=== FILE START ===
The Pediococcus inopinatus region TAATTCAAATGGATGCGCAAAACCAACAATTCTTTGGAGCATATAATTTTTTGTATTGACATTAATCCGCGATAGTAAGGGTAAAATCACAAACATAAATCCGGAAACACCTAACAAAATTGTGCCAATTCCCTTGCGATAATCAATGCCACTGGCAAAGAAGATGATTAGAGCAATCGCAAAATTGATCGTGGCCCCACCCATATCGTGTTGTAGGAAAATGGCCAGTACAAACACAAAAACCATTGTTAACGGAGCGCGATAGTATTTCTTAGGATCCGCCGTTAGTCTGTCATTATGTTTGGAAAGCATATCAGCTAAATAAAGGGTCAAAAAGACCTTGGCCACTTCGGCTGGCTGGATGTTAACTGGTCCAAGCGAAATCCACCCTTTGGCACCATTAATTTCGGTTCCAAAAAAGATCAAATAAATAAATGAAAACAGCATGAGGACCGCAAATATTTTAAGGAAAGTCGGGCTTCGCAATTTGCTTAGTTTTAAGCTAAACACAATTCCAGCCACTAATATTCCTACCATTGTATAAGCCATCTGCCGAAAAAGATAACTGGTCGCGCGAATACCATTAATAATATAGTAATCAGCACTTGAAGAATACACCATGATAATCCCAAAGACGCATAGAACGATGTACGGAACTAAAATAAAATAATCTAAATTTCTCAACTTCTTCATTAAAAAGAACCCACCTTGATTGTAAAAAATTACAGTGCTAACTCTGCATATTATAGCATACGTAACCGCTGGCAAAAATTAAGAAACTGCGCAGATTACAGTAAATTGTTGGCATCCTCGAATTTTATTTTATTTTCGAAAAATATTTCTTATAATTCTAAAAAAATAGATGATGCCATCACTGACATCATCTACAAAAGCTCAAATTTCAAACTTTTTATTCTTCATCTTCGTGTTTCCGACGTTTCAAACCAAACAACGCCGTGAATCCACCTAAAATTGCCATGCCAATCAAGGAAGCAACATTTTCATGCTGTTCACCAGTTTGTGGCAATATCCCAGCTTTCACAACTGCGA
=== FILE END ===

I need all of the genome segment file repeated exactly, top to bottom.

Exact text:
The Pediococcus inopinatus region TAATTCAAATGGATGCGCAAAACCAACAATTCTTTGGAGCATATAATTTTTTGTATTGACATTAATCCGCGATAGTAAGGGTAAAATCACAAACATAAATCCGGAAACACCTAACAAAATTGTGCCAATTCCCTTGCGATAATCAATGCCACTGGCAAAGAAGATGATTAGAGCAATCGCAAAATTGATCGTGGCCCCACCCATATCGTGTTGTAGGAAAATGGCCAGTACAAACACAAAAACCATTGTTAACGGAGCGCGATAGTATTTCTTAGGATCCGCCGTTAGTCTGTCATTATGTTTGGAAAGCATATCAGCTAAATAAAGGGTCAAAAAGACCTTGGCCACTTCGGCTGGCTGGATGTTAACTGGTCCAAGCGAAATCCACCCTTTGGCACCATTAATTTCGGTTCCAAAAAAGATCAAATAAATAAATGAAAACAGCATGAGGACCGCAAATATTTTAAGGAAAGTCGGGCTTCGCAATTTGCTTAGTTTTAAGCTAAACACAATTCCAGCCACTAATATTCCTACCATTGTATAAGCCATCTGCCGAAAAAGATAACTGGTCGCGCGAATACCATTAATAATATAGTAATCAGCACTTGAAGAATACACCATGATAATCCCAAAGACGCATAGAACGATGTACGGAACTAAAATAAAATAATCTAAATTTCTCAACTTCTTCATTAAAAAGAACCCACCTTGATTGTAAAAAATTACAGTGCTAACTCTGCATATTATAGCATACGTAACCGCTGGCAAAAATTAAGAAACTGCGCAGATTACAGTAAATTGTTGGCATCCTCGAATTTTATTTTATTTTCGAAAAATATTTCTTATAATTCTAAAAAAATAGATGATGCCATCACTGACATCATCTACAAAAGCTCAAATTTCAAACTTTTTATTCTTCATCTTCGTGTTTCCGACGTTTCAAACCAAACAACGCCGTGAATCCACCTAAAATTGCCATGCCAATCAAGGAAGCAACATTTTCATGCTGTTCACCAGTTTGTGGCAATATCCCAGCTTTCACAACTGCGA